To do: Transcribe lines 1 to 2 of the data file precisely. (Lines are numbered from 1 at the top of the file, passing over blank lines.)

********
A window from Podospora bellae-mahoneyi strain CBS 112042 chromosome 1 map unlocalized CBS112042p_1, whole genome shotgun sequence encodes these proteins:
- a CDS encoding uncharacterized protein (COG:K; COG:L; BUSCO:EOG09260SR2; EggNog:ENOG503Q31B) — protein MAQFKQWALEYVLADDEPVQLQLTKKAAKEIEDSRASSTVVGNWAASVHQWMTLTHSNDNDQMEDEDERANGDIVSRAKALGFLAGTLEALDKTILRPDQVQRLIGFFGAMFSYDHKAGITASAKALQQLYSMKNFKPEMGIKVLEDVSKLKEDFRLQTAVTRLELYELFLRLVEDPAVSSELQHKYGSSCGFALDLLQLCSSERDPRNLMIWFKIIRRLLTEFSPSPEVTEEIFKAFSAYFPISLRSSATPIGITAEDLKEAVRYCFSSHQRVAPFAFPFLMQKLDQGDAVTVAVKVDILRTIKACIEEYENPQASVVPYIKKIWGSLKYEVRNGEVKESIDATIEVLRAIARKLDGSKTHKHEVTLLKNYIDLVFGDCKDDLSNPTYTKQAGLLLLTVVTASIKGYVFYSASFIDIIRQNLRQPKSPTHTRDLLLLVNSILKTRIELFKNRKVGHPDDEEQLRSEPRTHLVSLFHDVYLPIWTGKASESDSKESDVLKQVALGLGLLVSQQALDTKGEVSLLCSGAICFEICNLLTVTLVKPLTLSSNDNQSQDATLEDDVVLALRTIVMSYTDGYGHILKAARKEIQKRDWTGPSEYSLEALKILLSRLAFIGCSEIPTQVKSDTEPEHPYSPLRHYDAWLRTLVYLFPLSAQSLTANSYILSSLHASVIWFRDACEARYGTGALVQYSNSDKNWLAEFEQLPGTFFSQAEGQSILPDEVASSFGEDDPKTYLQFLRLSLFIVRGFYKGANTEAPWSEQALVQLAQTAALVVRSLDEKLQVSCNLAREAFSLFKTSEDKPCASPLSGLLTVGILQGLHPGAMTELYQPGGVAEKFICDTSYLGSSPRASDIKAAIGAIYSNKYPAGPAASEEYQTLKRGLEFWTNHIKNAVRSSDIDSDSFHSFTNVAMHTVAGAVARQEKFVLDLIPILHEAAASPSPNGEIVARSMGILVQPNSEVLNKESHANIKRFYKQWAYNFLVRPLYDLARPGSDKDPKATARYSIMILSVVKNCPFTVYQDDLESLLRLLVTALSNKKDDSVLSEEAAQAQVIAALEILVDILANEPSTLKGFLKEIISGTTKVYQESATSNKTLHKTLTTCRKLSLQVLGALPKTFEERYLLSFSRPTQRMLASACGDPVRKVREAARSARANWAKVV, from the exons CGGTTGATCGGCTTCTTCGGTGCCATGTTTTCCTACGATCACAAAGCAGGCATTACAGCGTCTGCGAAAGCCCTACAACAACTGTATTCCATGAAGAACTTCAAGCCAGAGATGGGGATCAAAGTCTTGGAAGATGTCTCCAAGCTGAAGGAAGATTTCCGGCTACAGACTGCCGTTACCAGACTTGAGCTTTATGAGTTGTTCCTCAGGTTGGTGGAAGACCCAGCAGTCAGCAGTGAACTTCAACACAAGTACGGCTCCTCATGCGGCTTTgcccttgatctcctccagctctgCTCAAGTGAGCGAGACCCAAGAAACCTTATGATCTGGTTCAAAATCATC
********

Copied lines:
A window from Podospora bellae-mahoneyi strain CBS 112042 chromosome 1 map unlocalized CBS112042p_1, whole genome shotgun sequence encodes these proteins:
- a CDS encoding uncharacterized protein (COG:K; COG:L; BUSCO:EOG09260SR2; EggNog:ENOG503Q31B) — protein MAQFKQWALEYVLADDEPVQLQLTKKAAKEIEDSRASSTVVGNWAASVHQWMTLTHSNDNDQMEDEDERANGDIVSRAKALGFLAGTLEALDKTILRPDQVQRLIGFFGAMFSYDHKAGITASAKALQQLYSMKNFKPEMGIKVLEDVSKLKEDFRLQTAVTRLELYELFLRLVEDPAVSSELQHKYGSSCGFALDLLQLCSSERDPRNLMIWFKIIRRLLTEFSPSPEVTEEIFKAFSAYFPISLRSSATPIGITAEDLKEAVRYCFSSHQRVAPFAFPFLMQKLDQGDAVTVAVKVDILRTIKACIEEYENPQASVVPYIKKIWGSLKYEVRNGEVKESIDATIEVLRAIARKLDGSKTHKHEVTLLKNYIDLVFGDCKDDLSNPTYTKQAGLLLLTVVTASIKGYVFYSASFIDIIRQNLRQPKSPTHTRDLLLLVNSILKTRIELFKNRKVGHPDDEEQLRSEPRTHLVSLFHDVYLPIWTGKASESDSKESDVLKQVALGLGLLVSQQALDTKGEVSLLCSGAICFEICNLLTVTLVKPLTLSSNDNQSQDATLEDDVVLALRTIVMSYTDGYGHILKAARKEIQKRDWTGPSEYSLEALKILLSRLAFIGCSEIPTQVKSDTEPEHPYSPLRHYDAWLRTLVYLFPLSAQSLTANSYILSSLHASVIWFRDACEARYGTGALVQYSNSDKNWLAEFEQLPGTFFSQAEGQSILPDEVASSFGEDDPKTYLQFLRLSLFIVRGFYKGANTEAPWSEQALVQLAQTAALVVRSLDEKLQVSCNLAREAFSLFKTSEDKPCASPLSGLLTVGILQGLHPGAMTELYQPGGVAEKFICDTSYLGSSPRASDIKAAIGAIYSNKYPAGPAASEEYQTLKRGLEFWTNHIKNAVRSSDIDSDSFHSFTNVAMHTVAGAVARQEKFVLDLIPILHEAAASPSPNGEIVARSMGILVQPNSEVLNKESHANIKRFYKQWAYNFLVRPLYDLARPGSDKDPKATARYSIMILSVVKNCPFTVYQDDLESLLRLLVTALSNKKDDSVLSEEAAQAQVIAALEILVDILANEPSTLKGFLKEIISGTTKVYQESATSNKTLHKTLTTCRKLSLQVLGALPKTFEERYLLSFSRPTQRMLASACGDPVRKVREAARSARANWAKVV, from the exons CGGTTGATCGGCTTCTTCGGTGCCATGTTTTCCTACGATCACAAAGCAGGCATTACAGCGTCTGCGAAAGCCCTACAACAACTGTATTCCATGAAGAACTTCAAGCCAGAGATGGGGATCAAAGTCTTGGAAGATGTCTCCAAGCTGAAGGAAGATTTCCGGCTACAGACTGCCGTTACCAGACTTGAGCTTTATGAGTTGTTCCTCAGGTTGGTGGAAGACCCAGCAGTCAGCAGTGAACTTCAACACAAGTACGGCTCCTCATGCGGCTTTgcccttgatctcctccagctctgCTCAAGTGAGCGAGACCCAAGAAACCTTATGATCTGGTTCAAAATCATC